Subscribe to our free daily newsletters
  Space Travel News  

Subscribe to our free daily newsletters

United Launch Alliance Launches Delta 2 For US Air Force GPS Replacement Satellite

File image of a Delta 2 night launch.
by Staff Writers
Cape Canaveral FL (SPX) Mar 16, 2008
United Launch Alliance successfully launched a Delta II expendable launch vehicle today from Space Launch Complex 17-A at 2:09 a.m., EDT carrying the Air Force's GPS IIR-19(M) satellite. This launch marks the first mission for the Air Force from the cape in 2008.

Following a nominal 1 hour and 8 minute flight, the rocket deployed the GPS IIR-19(M) spacecraft, the sixth modernized NAVSTAR Global Positioning System Block II R-M military navigation satellite. GPS is a space-based radio-positioning system nominally consisting of a minimum of 24-satellite constellation that provides navigation and timing information to military and civilian users worldwide.

"A tremendous amount of credit goes to our combined Air Force-ULA team as we continue successfully launching the GPS series," said Rick Navarro, Director, Delta II Programs.

"By providing safe, cost-effective, reliable access to space, we are privileged to serve a critical role in missions, such as GPS, which are force multipliers for our men and women in uniform serving our country throughout the world."

Designed to operate for 10 years, GPS satellites orbit the Earth every 12 hours, emitting continuous navigation signals. With the proper equipment, users can receive these signals to calculate time, location and velocity. In addition to its military use, GPS satellites provide directional assistance to civilian users around the world.

The ULA Delta II 7925-9.5 configuration vehicle featured an ULA first stage booster powered by a Pratt & Whitney Rocketdyne RS-27A main engine and nine Alliant Techsystems (ATK) strap-on solid rocket motors.

An Aerojet AJ10- 118K engine powered the second stage. A spin-stabilized Star-48B solid-rocket motor built by ATK boosted the third stage. The payload was encased by a 9.5- foot-diameter metallic payload fairing.

ULA began processing the Delta II launch vehicle in Decatur, Ala., nearly two years ago. In November 2007 the first stage arrived at Cape Canaveral Air Force Station from Decatur, followed by the second stage in late December.

The vehicle was erected on the stand at Pad 17-A, Feb. 8, with solid rocket motor installation completed by mid-February. Hundreds of ULA technicians, engineers and management worked to prepare the vehicle for the GPS IIR-19(M) mission.

ULA's next launch is the ICO G1 mission for ICO Global Communications scheduled for April 14 aboard an Atlas V from SLC-41 here with a launch window of 4:12 - 5:12 p.m. EDT.

Related Links
United Launch Alliance
Launch Pad at

Memory Foam Mattress Review
Newsletters :: SpaceDaily :: SpaceWar :: TerraDaily :: Energy Daily
XML Feeds :: Space News :: Earth News :: War News :: Solar Energy News

Russian Proton Rocket Fails To Take Satellite Into Right Orbit
Moscow (AFP) March 15, 2008
A Russian rocket launched a communications satellite produced by US defence company Lockheed Martin into space on Saturday but failed to take it into the planned orbit, Russian space officials said.

  • New Purdue Facility Aims To Improve NASA Moon Rocket Engine
  • Space X Falcon 9 Facing More Delays As Shuttle Replacement Looms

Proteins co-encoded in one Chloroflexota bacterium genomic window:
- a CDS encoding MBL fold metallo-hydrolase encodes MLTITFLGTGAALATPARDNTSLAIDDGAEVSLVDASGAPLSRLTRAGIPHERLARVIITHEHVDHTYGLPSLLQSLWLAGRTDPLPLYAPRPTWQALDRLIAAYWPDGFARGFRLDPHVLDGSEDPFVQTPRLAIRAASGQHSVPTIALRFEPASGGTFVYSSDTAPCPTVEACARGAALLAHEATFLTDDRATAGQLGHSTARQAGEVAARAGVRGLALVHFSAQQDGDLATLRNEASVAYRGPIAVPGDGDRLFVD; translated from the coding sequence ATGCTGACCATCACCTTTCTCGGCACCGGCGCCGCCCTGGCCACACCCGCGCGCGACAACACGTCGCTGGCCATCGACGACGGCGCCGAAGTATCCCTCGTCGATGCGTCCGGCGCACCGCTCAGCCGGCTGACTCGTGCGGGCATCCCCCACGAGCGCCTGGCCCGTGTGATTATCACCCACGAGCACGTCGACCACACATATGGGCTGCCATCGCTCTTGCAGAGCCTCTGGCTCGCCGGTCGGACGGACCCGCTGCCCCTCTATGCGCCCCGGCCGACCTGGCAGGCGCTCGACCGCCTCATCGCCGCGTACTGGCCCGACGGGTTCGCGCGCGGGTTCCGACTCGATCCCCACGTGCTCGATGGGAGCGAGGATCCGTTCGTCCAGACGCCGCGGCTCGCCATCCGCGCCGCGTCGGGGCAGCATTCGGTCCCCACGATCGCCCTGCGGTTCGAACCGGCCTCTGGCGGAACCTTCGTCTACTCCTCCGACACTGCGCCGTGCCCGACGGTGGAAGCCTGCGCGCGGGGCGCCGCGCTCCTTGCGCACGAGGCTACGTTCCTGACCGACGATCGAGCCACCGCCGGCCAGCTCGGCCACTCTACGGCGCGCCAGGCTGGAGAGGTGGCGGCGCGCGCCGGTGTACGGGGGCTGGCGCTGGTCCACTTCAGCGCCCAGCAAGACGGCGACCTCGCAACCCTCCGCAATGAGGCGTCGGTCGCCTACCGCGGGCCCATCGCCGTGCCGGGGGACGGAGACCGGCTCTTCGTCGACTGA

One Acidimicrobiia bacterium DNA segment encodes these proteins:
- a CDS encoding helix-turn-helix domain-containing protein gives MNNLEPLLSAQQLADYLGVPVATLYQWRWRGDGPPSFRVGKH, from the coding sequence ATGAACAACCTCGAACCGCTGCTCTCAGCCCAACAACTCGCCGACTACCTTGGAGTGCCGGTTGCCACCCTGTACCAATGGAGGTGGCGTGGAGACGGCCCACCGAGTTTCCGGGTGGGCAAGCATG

• SpaceX Completes Qualification Testing Of Falcon 1 Merlin Regeneratively Cooled Engine
  • First Firing Of European Staged-Combustion Demonstration Engine

  • United Launch Alliance Launches Delta 2 For US Air Force GPS Replacement Satellite
  • Russian Proton Rocket Fails To Take Satellite Into Right Orbit
  • United Launch Alliance Inaugural Atlas V West Coast Launch A Success
  • Falcon 1 To Launch Operationally Responsive Space Satellite On Next Flight

  • Space Shuttle Endeavour Docks At Space Station
  • NASA puzzles over mysterious 10-second debris
  • Endeavour prepares for ISS docking
  • Space shuttle Endeavour is launched

  • Jules Verne Demonstrates Flawless Collision Avoidance Manoeuvre
  • Spacewalkers ready next trek to complete robot
  • Spacewalkers begin Canadian robot assembly
  • Astronauts Enter Japanese Station Module; Power To Robot Restored

  • Successful Manoeuvres Position Jules Verne ATV For Crucial Tests
  • NASA Readies Hardware For Test Of Astronaut Escape System
  • New Advert To Be Broadcast Into Space
  • Russia Dumps Korean Astro Boy For Astro Girl In Textbook Scandal

  • China To Use Jumbo Rocket For Delivery Of Lunar Rover, Space Station
  • China's Recoverable Moon Rover Expected In 2017
  • First China Spacewalk On Course For October
  • China To Launch Second Olympic Satellite In May

  • iRobot Receives Award For DARPA LANdroids Program
  • Coming soon to Japan: remote control with a wink
  • Japanese cellphones to turn into 'robot' buddies
  • Killer Military Robots Pose Latest Threat To Humanity

  • Mars Express Reveals Volcanic Past Of The Red Planet
  • Women Drivers On Mars
  • HiRISE Discovers A Possibly Once-Habitable Ancient Mars Lake
  • Mechdyne Enables Virtual Reality Of Mission To Mars

  • The content herein, unless otherwise known to be public domain, are Copyright Space.TV Corporation. AFP and UPI Wire Stories are copyright Agence France-Presse and United Press International. ESA Portal Reports are copyright European Space Agency. All NASA sourced material is public domain. Additional copyrights may apply in whole or part to other bona fide parties. Advertising does not imply endorsement, agreement or approval of any opinions, statements or information provided by Space.TV Corp on any Web page published or hosted by Space.TV Corp. Privacy Statement